The final numbers for medical school residency are in, and the Kansas City University (KCU) 2019 graduating class of osteopathic physicians has achieved a 100 percent match into residencies.
Every student who graduated from KCU is now employed by a residency program in order to advance their medical training.
“The 100 percent match is not something all medical schools are able to accomplish,” said Josh Cox, DO, associate dean of Clinical Education. “It speaks to the high caliber and competitive nature of our students.”
By comparison, the match rate for osteopathic medical schools (DO) overall is 96.6 percent. For allopathic medical schools (MD), the rate is 93.9 percent.
Of the 235 KCU graduates, 100 or 42.98 percent entered primary care specialties. Other specialties included ophthalmology, plastic surgery, orthopedic surgery, psychiatry, dermatology, obstetrics and gynecology, and emergency medicine.
This achievement comes at a time when the competitiveness for these positions continues to increase. As enrollment in medical schools is on the rise, the ability of residency positions to keep pace remains a major concern — in large part due to a longtime cap on Medicare-funded training positions, which have been frozen at 1996 levels.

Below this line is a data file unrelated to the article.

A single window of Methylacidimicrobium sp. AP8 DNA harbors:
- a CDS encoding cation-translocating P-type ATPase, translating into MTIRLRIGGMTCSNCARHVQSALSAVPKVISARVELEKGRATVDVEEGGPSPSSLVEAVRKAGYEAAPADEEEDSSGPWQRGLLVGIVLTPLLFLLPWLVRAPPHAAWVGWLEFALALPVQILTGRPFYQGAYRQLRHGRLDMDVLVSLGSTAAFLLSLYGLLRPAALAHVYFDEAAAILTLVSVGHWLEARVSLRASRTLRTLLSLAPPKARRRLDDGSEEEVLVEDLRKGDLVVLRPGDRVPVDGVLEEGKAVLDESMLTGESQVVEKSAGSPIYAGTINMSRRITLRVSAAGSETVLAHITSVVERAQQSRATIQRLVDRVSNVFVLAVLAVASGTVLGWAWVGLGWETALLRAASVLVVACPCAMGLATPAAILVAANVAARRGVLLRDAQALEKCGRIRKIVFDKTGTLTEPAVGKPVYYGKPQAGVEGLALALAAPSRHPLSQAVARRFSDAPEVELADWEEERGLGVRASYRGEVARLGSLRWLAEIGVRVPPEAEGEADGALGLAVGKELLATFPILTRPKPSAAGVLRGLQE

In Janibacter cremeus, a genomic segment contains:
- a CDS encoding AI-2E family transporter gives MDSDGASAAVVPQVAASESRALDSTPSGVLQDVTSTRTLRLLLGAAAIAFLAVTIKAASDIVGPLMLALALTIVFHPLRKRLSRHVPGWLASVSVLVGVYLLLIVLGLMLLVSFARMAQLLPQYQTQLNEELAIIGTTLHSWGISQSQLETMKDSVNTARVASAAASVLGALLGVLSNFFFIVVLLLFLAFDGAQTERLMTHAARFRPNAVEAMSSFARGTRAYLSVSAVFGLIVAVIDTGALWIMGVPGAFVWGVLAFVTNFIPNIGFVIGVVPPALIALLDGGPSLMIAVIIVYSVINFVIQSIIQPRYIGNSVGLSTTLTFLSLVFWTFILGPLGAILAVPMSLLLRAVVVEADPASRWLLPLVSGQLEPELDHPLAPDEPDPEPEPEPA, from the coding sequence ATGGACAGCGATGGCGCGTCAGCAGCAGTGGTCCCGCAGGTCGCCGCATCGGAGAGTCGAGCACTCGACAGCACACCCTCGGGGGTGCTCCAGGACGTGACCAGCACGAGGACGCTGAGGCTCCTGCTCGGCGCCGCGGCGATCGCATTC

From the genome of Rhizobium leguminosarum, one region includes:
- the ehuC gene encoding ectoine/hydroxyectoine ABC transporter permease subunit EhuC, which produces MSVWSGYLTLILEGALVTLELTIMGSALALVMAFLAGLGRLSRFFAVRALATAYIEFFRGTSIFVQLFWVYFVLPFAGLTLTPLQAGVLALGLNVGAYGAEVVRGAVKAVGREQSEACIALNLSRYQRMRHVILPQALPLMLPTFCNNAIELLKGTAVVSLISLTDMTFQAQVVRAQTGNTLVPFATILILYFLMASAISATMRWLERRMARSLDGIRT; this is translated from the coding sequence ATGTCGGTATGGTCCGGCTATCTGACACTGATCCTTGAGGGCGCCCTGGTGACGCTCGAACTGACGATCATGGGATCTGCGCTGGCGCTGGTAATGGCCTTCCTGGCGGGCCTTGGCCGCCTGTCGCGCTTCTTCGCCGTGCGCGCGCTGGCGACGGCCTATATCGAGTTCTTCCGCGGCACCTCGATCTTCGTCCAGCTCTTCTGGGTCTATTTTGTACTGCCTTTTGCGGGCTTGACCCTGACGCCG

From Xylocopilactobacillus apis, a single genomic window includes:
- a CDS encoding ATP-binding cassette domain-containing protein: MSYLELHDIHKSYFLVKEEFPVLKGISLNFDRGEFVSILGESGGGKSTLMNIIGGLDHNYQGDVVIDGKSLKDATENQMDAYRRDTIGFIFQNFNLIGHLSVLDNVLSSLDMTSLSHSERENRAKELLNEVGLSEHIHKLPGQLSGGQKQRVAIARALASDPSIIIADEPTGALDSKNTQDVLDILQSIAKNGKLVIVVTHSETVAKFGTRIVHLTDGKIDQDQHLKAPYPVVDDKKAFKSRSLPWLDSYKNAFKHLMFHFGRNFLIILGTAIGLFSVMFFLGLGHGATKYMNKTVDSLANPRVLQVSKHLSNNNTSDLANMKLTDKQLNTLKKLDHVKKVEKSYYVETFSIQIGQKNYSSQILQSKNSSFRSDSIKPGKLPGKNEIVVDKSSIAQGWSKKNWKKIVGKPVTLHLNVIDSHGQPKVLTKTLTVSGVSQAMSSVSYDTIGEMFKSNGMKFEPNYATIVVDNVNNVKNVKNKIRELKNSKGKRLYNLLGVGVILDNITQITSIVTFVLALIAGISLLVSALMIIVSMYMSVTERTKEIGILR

The length of residency training is three to seven years depending on the specific specialty. Some specialties offer an extended fellowship training of an additional one to three years.
According to Cox, achieving a 100 percent match is not only an accomplishment for each graduate who secured a residency, but for all of those at KCU who have educated and supported these new physicians on their journey through medical school.
“Hearing what programs and what specialties our students matched into is very exciting and rewarding for the faculty who taught these students during their time at KCU,” Cox said.